The best organic farming always is when you know how to use nature as it is.

As our knowledge of the harmful effects of agricultural chemicals grows, more and more farmers and consumers are rediscovering their organic history, returning to the methods of old, such as plucking insect pests and weeds by hand and hoe, and amending soil with natural fertilizers—compost. The joy in growing your own food is the joy in savoring its delicious flavor and in providing good food for others to enjoy. Discover how to rebuild your garden with an organic foundation and produce the vegetables, fruits and herbs that will nourish your family and the families of those who purchase your produce.
Hot Topics
recent

Bean Sprouts. Grow it & Cook it fresh.

Bean sprouts are a common ingredient, especially in Eastern Asian cuisine, made from sprouting beans. The typical bean sprout is made from the greenish-capped mung beans. Other common bean sprouts are the usually yellow, larger-grained soy sprouts. They are remarkably easy to grow indoors, and the process only takes a few days to complete. Growing bean sprouts indoors is an ideal endeavor for individuals interested in learning how to grow their own food, and it is also a fun project for kids since they actually get to see the sprouts grow.

The young, tender sprouts of germinated beans, beansprouts are nutritious, white and crunchy. Mung beansprouts, also known as Chinese beansprouts, are the most common variety and have a delicate flavour. They are short and stubby with a little green ‘head’; soya beansprouts are longer and fatter with a yellow tip. Alfalfa, aduki, chickpea and lentil sprouts can be used in the same way as mung and soya. Experiment with a variety of beans and seeds. Mung beans make an especially good choice, but adzuki beans, lentils, and soybeans are also common.

 Bean Sprouts

Other seeds, such as clover, red cabbage, sunflower, snow pea, beet, broccoli, onion, and wheatgrass, can also be used. Avoid large beans, since larger beans are more likely to develop mold. Small, soft beans work best. Individuals with weak immune systems should avoid consuming raw, homemade sprouts. Homemade sprouts carry a greater risk of contamination than pre-packaged sprouts. Mung Bean Sprouts are the most widely consumed sprout on our planet! Absolutely unique, Mung Bean Sprouts are fun to grow and lend themselves to great Recipes.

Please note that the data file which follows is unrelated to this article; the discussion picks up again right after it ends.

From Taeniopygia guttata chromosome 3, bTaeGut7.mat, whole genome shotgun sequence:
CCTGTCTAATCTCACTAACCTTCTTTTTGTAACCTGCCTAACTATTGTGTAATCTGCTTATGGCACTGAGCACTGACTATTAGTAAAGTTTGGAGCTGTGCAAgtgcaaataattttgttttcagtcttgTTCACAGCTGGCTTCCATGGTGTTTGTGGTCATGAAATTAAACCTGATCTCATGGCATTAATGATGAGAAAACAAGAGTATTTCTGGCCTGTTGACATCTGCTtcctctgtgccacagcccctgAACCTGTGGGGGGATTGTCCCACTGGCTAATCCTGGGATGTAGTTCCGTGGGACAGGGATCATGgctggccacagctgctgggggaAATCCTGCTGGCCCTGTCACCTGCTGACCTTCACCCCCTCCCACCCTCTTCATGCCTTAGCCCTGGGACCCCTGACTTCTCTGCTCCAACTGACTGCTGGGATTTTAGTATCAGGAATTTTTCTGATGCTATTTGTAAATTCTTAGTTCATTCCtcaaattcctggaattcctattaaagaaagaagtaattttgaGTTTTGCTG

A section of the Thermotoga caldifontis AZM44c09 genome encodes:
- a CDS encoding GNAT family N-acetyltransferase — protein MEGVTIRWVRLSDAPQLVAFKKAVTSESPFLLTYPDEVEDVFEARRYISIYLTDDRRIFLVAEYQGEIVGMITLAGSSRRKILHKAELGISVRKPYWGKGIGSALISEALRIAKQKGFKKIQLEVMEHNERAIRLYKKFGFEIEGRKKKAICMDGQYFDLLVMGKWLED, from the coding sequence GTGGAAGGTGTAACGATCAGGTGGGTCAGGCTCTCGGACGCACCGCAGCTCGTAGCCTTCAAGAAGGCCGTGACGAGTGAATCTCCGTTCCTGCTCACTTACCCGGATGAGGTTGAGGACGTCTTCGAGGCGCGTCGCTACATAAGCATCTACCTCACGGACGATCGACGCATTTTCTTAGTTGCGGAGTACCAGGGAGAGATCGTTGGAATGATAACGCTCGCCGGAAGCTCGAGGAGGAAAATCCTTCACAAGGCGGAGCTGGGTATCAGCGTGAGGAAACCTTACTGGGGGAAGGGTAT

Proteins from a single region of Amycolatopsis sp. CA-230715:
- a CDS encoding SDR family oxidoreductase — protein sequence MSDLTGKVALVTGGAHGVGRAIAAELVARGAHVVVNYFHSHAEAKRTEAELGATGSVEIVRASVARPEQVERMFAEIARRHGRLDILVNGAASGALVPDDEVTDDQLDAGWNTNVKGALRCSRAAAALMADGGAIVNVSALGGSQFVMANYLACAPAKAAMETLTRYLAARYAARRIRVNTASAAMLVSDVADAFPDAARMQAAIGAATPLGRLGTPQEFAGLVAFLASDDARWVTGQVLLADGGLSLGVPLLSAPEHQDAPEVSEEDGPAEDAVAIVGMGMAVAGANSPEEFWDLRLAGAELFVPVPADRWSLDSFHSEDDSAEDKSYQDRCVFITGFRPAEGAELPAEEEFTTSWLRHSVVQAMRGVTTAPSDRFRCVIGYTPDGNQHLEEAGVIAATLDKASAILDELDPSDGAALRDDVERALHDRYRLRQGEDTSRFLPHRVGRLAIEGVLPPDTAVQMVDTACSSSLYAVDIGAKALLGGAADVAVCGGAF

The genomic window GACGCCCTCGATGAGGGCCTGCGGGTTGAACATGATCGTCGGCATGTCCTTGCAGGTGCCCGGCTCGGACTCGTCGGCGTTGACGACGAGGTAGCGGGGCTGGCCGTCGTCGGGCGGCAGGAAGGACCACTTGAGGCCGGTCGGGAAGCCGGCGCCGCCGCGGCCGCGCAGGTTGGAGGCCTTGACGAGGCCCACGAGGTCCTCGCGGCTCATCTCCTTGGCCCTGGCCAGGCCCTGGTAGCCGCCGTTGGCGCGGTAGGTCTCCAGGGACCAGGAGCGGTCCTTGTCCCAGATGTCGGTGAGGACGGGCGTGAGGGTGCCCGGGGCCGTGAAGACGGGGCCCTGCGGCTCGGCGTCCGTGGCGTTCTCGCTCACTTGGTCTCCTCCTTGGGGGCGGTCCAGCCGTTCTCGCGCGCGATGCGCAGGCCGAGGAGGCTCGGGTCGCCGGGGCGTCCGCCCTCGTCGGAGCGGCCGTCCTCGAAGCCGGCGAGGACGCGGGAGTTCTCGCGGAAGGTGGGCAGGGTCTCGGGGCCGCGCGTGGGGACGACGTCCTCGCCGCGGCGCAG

Sprouts from mung bean have been used for food since ancient times. These sprouts have nutrient value similar to asparagus and mushroom, which contain high quantities of Vitamin A. Sprouts can be canned or frozen in addition to eating them fresh. Mung bean seeds can be purchased from mail-order commercial seed companies and health food chain stores. Regardless of the source, do not use seeds that have been treated with a fungicide. Treated seeds are inedible and may be recognized by the pink or green colored coating.

 Growing Mung Beansprouts

How to grow Mung bean sprouts?

Pick out any broken or blemished beans. Wash and drain and soak the beans in cold water for 24 hours. The next day, place the mesh net on the bottom of the planter and add a paper towel over it. Drain the beans and put them into the planter on the paper towel. Wet the beans with cold running water one last time. Put the small bowl upside down in the large basin. Put the planter on top of the small bowl, so the water will drain out nicely into the basin, and the planter won’t sit in the water. Cover it with the black cloth.

Water the beans as often as you can, at least every 3 hours. It’s ok not to water them all night, but if you happen to wake up you can water them. Otherwise, be sure to water them first thing in the morning. On the 3rd day, the beans will start sprouting. On the 5th day, the sprouts will grow 2 to 3 inches long. The 6th day should be harvest day. You’ll get 5 pounds of bean sprouts. Put them into plastic bags and keep them in the fridge. You can store the sprouts for up to 7 days, longer than that and they may brown and wither.

Try this recipe:
http://chinesefood.about.com/od/vegetablesrecipes/r/beansprouts.htm

 Stir fry beansprouts

Sprouts are regarded as a healthy food source, rich with vitamins, minerals and non-meat proteins, but they've also been recalled many times for salmonella and hundreds of people have become sick due to them. Activists can complain about GMOs but, after decades in use, not so much as a stomach ache has been caused by them. You can feed sprouts to your kids, just avoid advocacy-based evidence and cook the things unless you grew them yourself. Mung beans produce an edible sprout that’s crisp and described as nutty tasting. 

These sprouts are substantial enough to stand-up to stir-frying, but they're often used raw in salads and on sandwiches. Mung bean sprouts are low in calories, have fiber and B vitamins, and deliver a boost of vitamins C and K. Vitamin K is essential for the process of blood clotting. It also regulates bone mineralization and helps maintain bone density. A vitamin-K-dependent protein inhibits the build-up of calcium in blood vessels, which lowers the risk of cardiovascular disease. One cup of raw mung bean sprouts delivers 14 milligrams of vitamin C.

 How to sprout raw food?

Pacu Jaya

Pacu Jaya

No comments:

Post a Comment

Powered by Blogger.